Sean Spicer: July 21, 2017
Perhaps best known as the man Melissa McCarthy played on Saturday Night Live, former press secretary Sean Spicer resigned on July 21. His tenure ran rife with missteps, including vastly exaggerating Trump’s inauguration crowd size. After the fact, he said he did not regret the job, but parts of how he did it.
“Did I make mistakes? Thank you for taking me down memory lane — absolutely,” he admitted. “Do I hope I grow as a person, as a friend, as a stranger, to do better? Absolutely.” He added, “I regret things that I did that brought embarrassment to myself, my family.”
Next: This man reportedly tangled with Trump over his business dealings.
Walter Shaub: July 6, 2017
Director of the Office of Government Ethics Walter Shaub clashed repeatedly with Trump’s administration. He announced his resignation on July 6, even though he intended to step down in January 2018.
In his resignation letter, he wrote, “The great privilege and honor of my career has been to lead OGE’s staff and the community of ethics officials in the federal executive branch. They are committed to protecting the principle that public service is a public trust, requiring employees to place loyalty to the Constitution, the laws, and ethical principles above private gain.” Sound like anyone you know?
Next: The following official resigned for personal reasons amid gathering tension.
Mike Dubke: May 30, 2017
As the investigation into Russian collusion gathered steam and tempers rose at the White House, former Communications Director Mike Dubke resigned. According to CNN, he gave a pat answer when asked why he left.
He called it his “distinct pleasure to work side-by-side, day-by-day, with the staff of the communications and press departments. This White House is filled with some of the finest and hardest working men and women in the American government.” Friends said his job became “impossible,” and that he wanted to pursue projects where his talents had actual value.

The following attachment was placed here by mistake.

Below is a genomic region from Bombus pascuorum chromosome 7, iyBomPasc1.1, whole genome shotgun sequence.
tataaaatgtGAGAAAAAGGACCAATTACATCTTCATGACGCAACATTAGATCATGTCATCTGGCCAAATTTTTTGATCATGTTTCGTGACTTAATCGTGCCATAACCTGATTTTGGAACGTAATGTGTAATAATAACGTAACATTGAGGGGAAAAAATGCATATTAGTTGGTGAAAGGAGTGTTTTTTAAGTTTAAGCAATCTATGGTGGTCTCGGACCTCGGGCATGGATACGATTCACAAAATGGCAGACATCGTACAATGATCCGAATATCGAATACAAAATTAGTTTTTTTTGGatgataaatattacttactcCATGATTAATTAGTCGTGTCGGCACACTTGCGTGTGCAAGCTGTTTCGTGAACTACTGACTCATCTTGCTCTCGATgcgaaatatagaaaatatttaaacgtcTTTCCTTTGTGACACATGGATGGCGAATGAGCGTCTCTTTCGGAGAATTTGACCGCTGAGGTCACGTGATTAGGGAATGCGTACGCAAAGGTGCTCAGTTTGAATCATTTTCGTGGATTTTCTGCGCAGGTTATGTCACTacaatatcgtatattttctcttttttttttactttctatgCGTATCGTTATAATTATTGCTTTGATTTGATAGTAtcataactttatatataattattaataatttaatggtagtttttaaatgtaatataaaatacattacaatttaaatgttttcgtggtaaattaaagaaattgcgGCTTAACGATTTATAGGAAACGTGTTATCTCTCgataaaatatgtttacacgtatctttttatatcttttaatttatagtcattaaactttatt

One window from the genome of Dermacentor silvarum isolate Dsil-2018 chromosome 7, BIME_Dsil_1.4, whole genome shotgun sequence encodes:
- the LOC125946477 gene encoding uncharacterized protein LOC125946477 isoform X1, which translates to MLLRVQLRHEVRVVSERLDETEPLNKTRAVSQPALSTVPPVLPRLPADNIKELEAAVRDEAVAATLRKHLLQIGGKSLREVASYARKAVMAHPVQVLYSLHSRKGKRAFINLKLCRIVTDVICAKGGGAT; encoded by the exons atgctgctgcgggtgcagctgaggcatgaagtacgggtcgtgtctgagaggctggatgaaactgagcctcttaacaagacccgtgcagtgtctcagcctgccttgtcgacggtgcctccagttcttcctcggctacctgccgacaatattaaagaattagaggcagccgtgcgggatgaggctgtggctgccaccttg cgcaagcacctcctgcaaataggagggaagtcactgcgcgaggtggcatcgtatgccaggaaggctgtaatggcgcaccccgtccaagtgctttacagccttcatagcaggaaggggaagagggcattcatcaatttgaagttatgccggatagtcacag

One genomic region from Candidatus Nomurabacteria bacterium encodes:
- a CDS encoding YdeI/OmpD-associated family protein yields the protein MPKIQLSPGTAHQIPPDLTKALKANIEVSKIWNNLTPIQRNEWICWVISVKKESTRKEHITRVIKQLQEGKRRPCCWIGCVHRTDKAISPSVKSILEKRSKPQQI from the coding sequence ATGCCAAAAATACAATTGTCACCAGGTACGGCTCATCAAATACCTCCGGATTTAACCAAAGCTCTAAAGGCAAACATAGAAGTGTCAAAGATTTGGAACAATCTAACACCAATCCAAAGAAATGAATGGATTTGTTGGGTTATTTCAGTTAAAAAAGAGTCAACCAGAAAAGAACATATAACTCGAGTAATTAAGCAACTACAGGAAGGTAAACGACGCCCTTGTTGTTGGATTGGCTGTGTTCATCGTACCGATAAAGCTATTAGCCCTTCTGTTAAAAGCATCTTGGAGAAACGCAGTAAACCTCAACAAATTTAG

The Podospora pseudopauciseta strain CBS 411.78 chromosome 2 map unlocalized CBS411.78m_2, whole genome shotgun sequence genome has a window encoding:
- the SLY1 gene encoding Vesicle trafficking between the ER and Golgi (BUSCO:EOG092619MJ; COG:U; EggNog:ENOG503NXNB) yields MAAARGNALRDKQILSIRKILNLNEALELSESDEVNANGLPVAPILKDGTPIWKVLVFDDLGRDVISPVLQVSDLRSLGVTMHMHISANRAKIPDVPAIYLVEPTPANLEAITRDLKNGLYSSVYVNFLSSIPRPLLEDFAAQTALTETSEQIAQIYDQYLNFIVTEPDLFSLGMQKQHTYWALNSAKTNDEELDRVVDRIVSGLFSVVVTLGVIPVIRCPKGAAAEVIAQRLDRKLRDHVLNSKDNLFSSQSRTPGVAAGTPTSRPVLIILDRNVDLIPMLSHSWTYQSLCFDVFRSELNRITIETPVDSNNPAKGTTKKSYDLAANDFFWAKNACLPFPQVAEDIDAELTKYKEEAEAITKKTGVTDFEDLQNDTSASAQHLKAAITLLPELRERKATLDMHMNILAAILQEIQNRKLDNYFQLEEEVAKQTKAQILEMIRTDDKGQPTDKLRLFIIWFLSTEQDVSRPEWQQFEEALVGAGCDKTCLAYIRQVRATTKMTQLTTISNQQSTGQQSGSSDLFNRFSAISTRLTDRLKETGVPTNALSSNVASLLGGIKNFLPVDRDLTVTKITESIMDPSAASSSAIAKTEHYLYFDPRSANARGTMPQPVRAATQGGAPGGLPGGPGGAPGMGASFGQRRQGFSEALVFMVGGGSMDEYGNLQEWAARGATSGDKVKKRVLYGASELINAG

Next: This one rocked the country and kicked off an ongoing investigation.
James Comey: May 9, 2017
Trump shocked the nation when he announced the firing of FBI director James Comey three-and-a-half years into a 10-year term. Originally, the president cited Comey’s handling of the investigation into Hillary Clinton’s use of a private email server as reason for his dismissal.
Later though, he admitted the bureau’s investigation into his campaign’s possible collusion with Russia did influence his decision. That kicked off an investigation into whether Trump obstructed justice by firing Comey. The results of that probe continue, and likely will for some time.
Next: A massive failure caused this staffer to lose her position.
Katie Walsh: March 30, 2017
Former deputy chief of staff Katie Walsh got forced out of her position on March 30, after the House first failed to repeal the Affordable Care Act. She left the White House to work at the pro-Trump America First Policies, which some insiders blamed for failing to push Trump’s initiative through. The White House decided, evidently with Walsh’s blessing, that she could do more good outside than inside. Given everything that has happened since, she likely stands by that call.
Next: This man quit less than a month into the job.
Michael Flynn: Feb. 13, 2017
National Security Advisor Michael Flynn quit on Feb. 13, after only 24 days at the White House. Flynn bowed out of his post after The Washington Post reported he spoke with Russian Ambassador Sergey Kislyak about lifting sanctions. He also lied to Vice President Mike Pence about it.
In his resignation letter, Flynn said he had “inadvertently briefed the Vice President Elect and others with incomplete information regarding my phone calls with the Russian ambassador. I have sincerely apologized to the president and the vice president.”
Next: A controversial order led to this woman’s dismissal.
Sally Yates: Jan. 30, 2017
Trump fired acting attorney general Sally Yates after she instructed lawyers in the justice department not to uphold his “Muslim travel ban.” The executive order barred entry from seven Muslim-majority countries, and set off a firestorm around the country.
“My responsibility is to ensure that the position of the Department of Justice is not only legally defensible, but is informed by our best view of what the law is after consideration of all the facts,” she said in a letter. “In addition, I am responsible for ensuring that the positions we take in court remain consistent with this institution’s solemn obligation to always seek justice and stand for what is right.”